Like any good executive summary, tell me what I should look out for in the other reports.

“As you read Emily’s report, take note of page 3 where she talks about her department retreat and the core strategic takeaways from that.”

The Context

Give me some context for our organization’s work. I joined the board because I care about the sector.

If you attended a conference, don’t just tell me you did. Tell me something you learned about the sector. I want to be wiser and smarter about what we’re doing. As a board member, I should be.

The Question

Remember: I am not just the person who should be raising money and isn’t.

I have a brain, I have skills and expertise and opinions. Put me to work. Get me thinking about that question in advance of the meeting.

Then be sure there is space on the agenda for a discussion of that issue. Don’t ask me to consider a question or an issue and then forget to discuss it at the meeting. That’s rather counterproductive.

The Appreciation

Appreciate our efforts. Thank us in advance for donating the evening or the weekend. It’s not just your staff that’s been so busy. Highlight the work of some of us who have also “been busy” on behalf of the organization since the last meeting.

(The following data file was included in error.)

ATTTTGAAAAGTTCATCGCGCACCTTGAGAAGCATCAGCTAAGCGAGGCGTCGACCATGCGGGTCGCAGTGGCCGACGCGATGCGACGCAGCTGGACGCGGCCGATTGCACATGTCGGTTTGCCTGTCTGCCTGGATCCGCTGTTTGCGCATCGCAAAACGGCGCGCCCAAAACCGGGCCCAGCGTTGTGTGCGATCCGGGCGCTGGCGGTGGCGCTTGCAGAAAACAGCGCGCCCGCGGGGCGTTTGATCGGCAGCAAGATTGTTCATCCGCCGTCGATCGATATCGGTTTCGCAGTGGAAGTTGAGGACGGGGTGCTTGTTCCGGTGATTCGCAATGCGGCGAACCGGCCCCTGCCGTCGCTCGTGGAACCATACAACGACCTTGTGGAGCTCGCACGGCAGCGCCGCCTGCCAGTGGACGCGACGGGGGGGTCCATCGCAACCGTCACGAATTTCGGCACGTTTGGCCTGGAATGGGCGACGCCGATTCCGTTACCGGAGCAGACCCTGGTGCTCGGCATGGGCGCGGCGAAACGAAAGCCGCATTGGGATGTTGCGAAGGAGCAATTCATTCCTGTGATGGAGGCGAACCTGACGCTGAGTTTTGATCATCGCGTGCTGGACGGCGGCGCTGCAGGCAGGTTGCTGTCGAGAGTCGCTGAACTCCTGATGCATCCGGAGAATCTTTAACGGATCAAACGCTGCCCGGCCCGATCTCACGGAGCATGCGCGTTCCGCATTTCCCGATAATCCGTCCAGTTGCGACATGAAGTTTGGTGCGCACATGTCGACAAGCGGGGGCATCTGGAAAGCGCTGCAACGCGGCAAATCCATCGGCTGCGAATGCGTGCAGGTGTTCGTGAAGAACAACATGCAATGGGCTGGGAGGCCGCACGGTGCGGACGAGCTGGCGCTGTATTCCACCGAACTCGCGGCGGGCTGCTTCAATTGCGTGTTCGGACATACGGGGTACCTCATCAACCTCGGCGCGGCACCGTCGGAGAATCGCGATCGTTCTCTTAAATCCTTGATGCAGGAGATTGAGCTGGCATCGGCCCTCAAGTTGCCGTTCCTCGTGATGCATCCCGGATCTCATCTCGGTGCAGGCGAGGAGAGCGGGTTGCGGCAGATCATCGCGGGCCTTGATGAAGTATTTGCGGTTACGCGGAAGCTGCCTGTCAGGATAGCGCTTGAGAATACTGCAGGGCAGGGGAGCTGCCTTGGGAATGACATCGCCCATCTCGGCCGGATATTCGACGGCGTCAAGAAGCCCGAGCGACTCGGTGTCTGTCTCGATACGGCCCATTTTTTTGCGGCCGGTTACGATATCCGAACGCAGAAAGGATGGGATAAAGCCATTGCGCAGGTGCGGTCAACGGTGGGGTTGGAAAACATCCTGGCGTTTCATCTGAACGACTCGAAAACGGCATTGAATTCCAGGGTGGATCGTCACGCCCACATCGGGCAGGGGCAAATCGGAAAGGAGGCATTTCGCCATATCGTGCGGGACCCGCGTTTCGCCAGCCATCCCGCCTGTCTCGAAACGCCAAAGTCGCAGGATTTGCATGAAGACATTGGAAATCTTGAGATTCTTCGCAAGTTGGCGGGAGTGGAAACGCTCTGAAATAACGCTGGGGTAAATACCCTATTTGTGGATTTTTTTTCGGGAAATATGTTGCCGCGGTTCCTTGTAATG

You want to create a sense of teamwork between the board and the staff.

HOW TO DESTROY YOUR BOARD REPORT

Even if you follow the template, you can still blow it. Here are two things you must promise me you will NOT do!

Don’t give the board members enough time to read the board book. It’s not rude at all to send it to me with a few days left on the clock. Frankly, when you sent it at the last minute, you’re sending the message that it’s not very important. So don’t expect I’ll actually read it.